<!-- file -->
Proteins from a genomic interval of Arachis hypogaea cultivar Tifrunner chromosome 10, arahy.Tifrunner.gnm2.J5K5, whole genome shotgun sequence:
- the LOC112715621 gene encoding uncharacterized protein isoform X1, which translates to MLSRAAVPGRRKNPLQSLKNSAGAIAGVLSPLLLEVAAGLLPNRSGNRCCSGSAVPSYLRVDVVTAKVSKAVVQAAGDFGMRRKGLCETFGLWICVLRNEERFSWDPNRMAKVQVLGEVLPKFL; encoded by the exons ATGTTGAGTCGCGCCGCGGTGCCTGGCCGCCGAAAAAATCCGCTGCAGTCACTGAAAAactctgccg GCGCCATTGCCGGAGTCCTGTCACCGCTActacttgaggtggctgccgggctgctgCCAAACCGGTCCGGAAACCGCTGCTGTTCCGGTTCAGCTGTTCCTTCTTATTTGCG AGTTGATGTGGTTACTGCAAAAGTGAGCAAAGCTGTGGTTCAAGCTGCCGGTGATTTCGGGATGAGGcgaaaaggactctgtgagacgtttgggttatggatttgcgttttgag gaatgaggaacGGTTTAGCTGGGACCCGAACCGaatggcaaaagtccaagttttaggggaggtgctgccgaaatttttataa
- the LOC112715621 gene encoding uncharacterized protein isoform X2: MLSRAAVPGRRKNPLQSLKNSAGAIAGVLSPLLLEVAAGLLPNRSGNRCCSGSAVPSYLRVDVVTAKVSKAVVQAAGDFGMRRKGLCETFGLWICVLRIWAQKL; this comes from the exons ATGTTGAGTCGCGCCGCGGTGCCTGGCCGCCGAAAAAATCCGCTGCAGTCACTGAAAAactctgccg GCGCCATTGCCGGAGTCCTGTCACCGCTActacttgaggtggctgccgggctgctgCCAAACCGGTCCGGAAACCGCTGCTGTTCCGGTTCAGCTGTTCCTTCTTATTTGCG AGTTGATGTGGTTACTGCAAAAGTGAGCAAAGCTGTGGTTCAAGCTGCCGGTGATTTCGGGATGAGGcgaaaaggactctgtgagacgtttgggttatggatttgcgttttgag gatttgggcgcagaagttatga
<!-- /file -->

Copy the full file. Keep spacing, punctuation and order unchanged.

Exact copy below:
Proteins from a genomic interval of Arachis hypogaea cultivar Tifrunner chromosome 10, arahy.Tifrunner.gnm2.J5K5, whole genome shotgun sequence:
- the LOC112715621 gene encoding uncharacterized protein isoform X1, which translates to MLSRAAVPGRRKNPLQSLKNSAGAIAGVLSPLLLEVAAGLLPNRSGNRCCSGSAVPSYLRVDVVTAKVSKAVVQAAGDFGMRRKGLCETFGLWICVLRNEERFSWDPNRMAKVQVLGEVLPKFL; encoded by the exons ATGTTGAGTCGCGCCGCGGTGCCTGGCCGCCGAAAAAATCCGCTGCAGTCACTGAAAAactctgccg GCGCCATTGCCGGAGTCCTGTCACCGCTActacttgaggtggctgccgggctgctgCCAAACCGGTCCGGAAACCGCTGCTGTTCCGGTTCAGCTGTTCCTTCTTATTTGCG AGTTGATGTGGTTACTGCAAAAGTGAGCAAAGCTGTGGTTCAAGCTGCCGGTGATTTCGGGATGAGGcgaaaaggactctgtgagacgtttgggttatggatttgcgttttgag gaatgaggaacGGTTTAGCTGGGACCCGAACCGaatggcaaaagtccaagttttaggggaggtgctgccgaaatttttataa
- the LOC112715621 gene encoding uncharacterized protein isoform X2: MLSRAAVPGRRKNPLQSLKNSAGAIAGVLSPLLLEVAAGLLPNRSGNRCCSGSAVPSYLRVDVVTAKVSKAVVQAAGDFGMRRKGLCETFGLWICVLRIWAQKL; this comes from the exons ATGTTGAGTCGCGCCGCGGTGCCTGGCCGCCGAAAAAATCCGCTGCAGTCACTGAAAAactctgccg GCGCCATTGCCGGAGTCCTGTCACCGCTActacttgaggtggctgccgggctgctgCCAAACCGGTCCGGAAACCGCTGCTGTTCCGGTTCAGCTGTTCCTTCTTATTTGCG AGTTGATGTGGTTACTGCAAAAGTGAGCAAAGCTGTGGTTCAAGCTGCCGGTGATTTCGGGATGAGGcgaaaaggactctgtgagacgtttgggttatggatttgcgttttgag gatttgggcgcagaagttatga